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  • Writer's pictureSim Elliott

Exploring the diversity of vascular plants, bryophytes, and lichens is Sussex Wildlife Trust's Selwyns Wood. 07.05.24

Selwyns Wood is a small nature reserve south of Cross-in-Hand, near Heathfield, East Sussex. It can be reached by the 29A Brighton & Hove bus 29A - Heathfield - Brighton | Brighton & Hove Buses; an hourly service; journey time 90 minutes. Get off at the Cross In Hand, Fir Grove Road and walk down (south) Fir grove Road to the entry to Selwyn's Wood (ca. a 30 minute walk).


All italicized sections of text are quotations, with sources cited.


As an amateur naturalist, my identifications are provisional. Should you notice any errors, please feel free to inform me. For contact regarding any aspect of this blog, please email me at simeon[underscore]elliott[at]gmail[dot]com.


Please note, this post is not a systematic survey of the flora of this location; it is merely a collection of observations I made. I neither possess the knowledge required nor had the time to conduct a systematic survey


The photographs and text are in the chorological order of my walk.


Reserve Profile (Sussex Wildlife Tust):


Selwyns Wood is a small, mixed semi-natural woodland near the town of Heathfield, mainly Oak, Birch and Sweet Chestnut, with a few old big Beech trees. It is nestled in a south-facing valley with three streams running through it, one of which has developed into a typical Wealden ghyll stream. There is also a small open area dominated by heather, a characteristic feature of woodlands in this part of Sussex.


In spring, Bluebells and Wood Anemones can be seen carpeting the woodland floor, while wet areas along the stream have a distinctive flora with Cuckoo Flower, Wild Angelica and Marsh Thistle present. The ghyll stream itself supports a range of bryophytes, though no rarities are found in this particular stream.


While the majority of the Sweet Chestnut is not currently coppiced, the local volunteer group have opened up some of the paths and rides to provide structural diversity and nice sunny conditions with plenty of nectar sources for a range of invertebrates. Butter­flies love these sheltered conditions and a good range can be seen utilising the paths, including Brimstone and Orange-tip in the spring and Silver-washed Fritillary and Speckled Wood later in the year. The woodland supports a good range of the common woodland birds, with breeding Willow Warbler, Chiffchaff, Nuthatch and Marsh Tit all singing to mark their territories during the spring.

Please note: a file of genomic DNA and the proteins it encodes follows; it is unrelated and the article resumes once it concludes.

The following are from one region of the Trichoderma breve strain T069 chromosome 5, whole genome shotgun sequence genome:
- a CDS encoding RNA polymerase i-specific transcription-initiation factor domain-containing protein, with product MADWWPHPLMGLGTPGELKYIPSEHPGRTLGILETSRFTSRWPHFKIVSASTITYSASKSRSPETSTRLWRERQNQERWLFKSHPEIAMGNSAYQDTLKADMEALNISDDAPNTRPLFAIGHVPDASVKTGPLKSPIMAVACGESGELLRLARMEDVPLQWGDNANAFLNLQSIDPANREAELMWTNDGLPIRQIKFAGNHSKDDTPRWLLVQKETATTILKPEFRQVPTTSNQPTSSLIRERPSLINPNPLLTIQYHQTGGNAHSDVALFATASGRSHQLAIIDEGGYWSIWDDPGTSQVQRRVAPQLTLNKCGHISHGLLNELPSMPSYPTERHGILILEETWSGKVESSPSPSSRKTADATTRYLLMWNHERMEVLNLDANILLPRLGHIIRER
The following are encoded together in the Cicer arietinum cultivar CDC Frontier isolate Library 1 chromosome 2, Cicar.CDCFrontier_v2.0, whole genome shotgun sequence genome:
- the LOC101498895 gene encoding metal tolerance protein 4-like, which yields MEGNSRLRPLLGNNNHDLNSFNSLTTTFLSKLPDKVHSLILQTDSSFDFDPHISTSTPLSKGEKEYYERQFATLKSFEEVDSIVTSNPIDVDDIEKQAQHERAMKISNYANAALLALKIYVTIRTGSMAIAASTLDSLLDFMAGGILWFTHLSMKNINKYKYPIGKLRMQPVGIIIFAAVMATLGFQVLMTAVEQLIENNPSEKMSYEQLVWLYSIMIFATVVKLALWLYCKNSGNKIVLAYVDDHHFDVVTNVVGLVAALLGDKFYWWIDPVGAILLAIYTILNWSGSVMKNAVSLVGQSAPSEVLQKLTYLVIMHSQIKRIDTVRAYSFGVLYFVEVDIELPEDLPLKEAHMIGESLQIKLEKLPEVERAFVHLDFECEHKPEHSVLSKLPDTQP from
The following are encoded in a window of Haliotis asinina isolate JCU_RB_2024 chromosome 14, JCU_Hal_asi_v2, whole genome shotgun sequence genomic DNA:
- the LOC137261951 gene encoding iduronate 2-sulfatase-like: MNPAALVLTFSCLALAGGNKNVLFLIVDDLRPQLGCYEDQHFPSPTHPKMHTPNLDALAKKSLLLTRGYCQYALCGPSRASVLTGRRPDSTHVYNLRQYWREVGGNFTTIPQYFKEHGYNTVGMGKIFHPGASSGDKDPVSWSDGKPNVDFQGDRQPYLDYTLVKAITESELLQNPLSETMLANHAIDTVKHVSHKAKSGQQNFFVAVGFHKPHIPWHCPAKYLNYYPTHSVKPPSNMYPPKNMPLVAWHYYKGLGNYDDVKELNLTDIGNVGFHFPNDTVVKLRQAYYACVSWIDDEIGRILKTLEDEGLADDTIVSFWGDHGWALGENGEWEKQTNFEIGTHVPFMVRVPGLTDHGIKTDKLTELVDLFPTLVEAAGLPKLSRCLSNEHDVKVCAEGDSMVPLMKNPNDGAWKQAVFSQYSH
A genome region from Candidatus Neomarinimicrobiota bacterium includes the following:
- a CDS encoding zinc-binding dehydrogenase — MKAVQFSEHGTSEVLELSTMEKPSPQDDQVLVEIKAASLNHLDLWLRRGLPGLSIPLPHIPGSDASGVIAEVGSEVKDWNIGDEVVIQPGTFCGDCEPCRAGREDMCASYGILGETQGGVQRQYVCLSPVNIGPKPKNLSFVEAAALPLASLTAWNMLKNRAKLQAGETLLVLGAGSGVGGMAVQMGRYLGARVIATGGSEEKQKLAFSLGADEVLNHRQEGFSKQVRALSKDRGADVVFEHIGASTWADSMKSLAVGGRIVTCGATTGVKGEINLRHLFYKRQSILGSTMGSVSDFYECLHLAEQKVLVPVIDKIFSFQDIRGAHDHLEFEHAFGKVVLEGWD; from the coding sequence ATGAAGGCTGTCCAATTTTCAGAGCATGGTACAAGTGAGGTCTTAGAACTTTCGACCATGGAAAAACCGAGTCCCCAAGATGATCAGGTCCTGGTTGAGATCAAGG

The heather area is kept free of Bracken and Bramble which always want to take over, and the heather is cut in small patches to maintain a diversity of age ranges. Slow Worms can often be seen in this area. Also common is the day-flying moth, the Speckled Yellow whose foodplant, Wood Sage is found around this area.


In late summer look for numbers of Migrant Hawkers feeding around the edges of the open areas. The streams on site also make the reserve a good place to look for other dragonflies and damselflies. Reserve profile | Sussex Wildlife Trust


Into the woods


The path into the reserve had many Equisetum arvense Field Horsetail by its side

and Sorbus aucuparia Rowan; an ancient wood indicator species (Rose, 1999)


On the verge of the path there was much Ajuga reptans Bugle and Rabelera holostea, Greater Stitchwort both of which begin to come into flower in late April/early May.






There were many Bluebells, Hyacinthoides non-scripta Bluebell throughout the wood, bit most of the Wood Anemones, Anemonoides nemorosa, had gone over. Both species ancient wood indicator species (Rose, 1999) as they are very slow growers; but Wood Anemones are not just ancient woodland indicators but also indicators of undisturbed ancient land; as they grow abundantly on some of Sussex's ancient commons (heathland), e.g. Ditchling Common











As in many High Weald woods there was much Dryopteris filix-mas Male Fern











The Ghylls

Upon entering the wood there was a ghyll to the west which contained the mosses and ferns to be expected in a high weald ghyll; without any of the rare Atlantic species that are found in some High Weald ghylls. There are two ghylls running through the wood








Polytrichum formosum Bank Haircap Moss on the banks of the ghyll; and much of the woodland floor (clay)











The common Mnium hornum Horn Calcareous Moss festooned the banks of the ghyll


This his very common moss is surprisingly variable-looking, especially in spring, when bright green new growth at the shoot tips contrasts with the dark green older leaves below.


Plants are dioicous [having the male and female reproductive organs in separate individuals] male plants in breeding condition look like a different species. Such plants have very beautiful, flower-like inflorescences at the tips of their shoots. https://www.britishbryologicalsociety.org.uk/learning/species-finder/mnium-hornum/



On the banks on the ghylls the liverwort Common Pellia, Pellia epiphylla was dominant; here with some Bluebells gowning amongst it. The ferns on the ghyll streams were mostly Dryopteris dilatata Broad Buckler-Fern












There was also the moss Alleniella

complanata Flat Neckera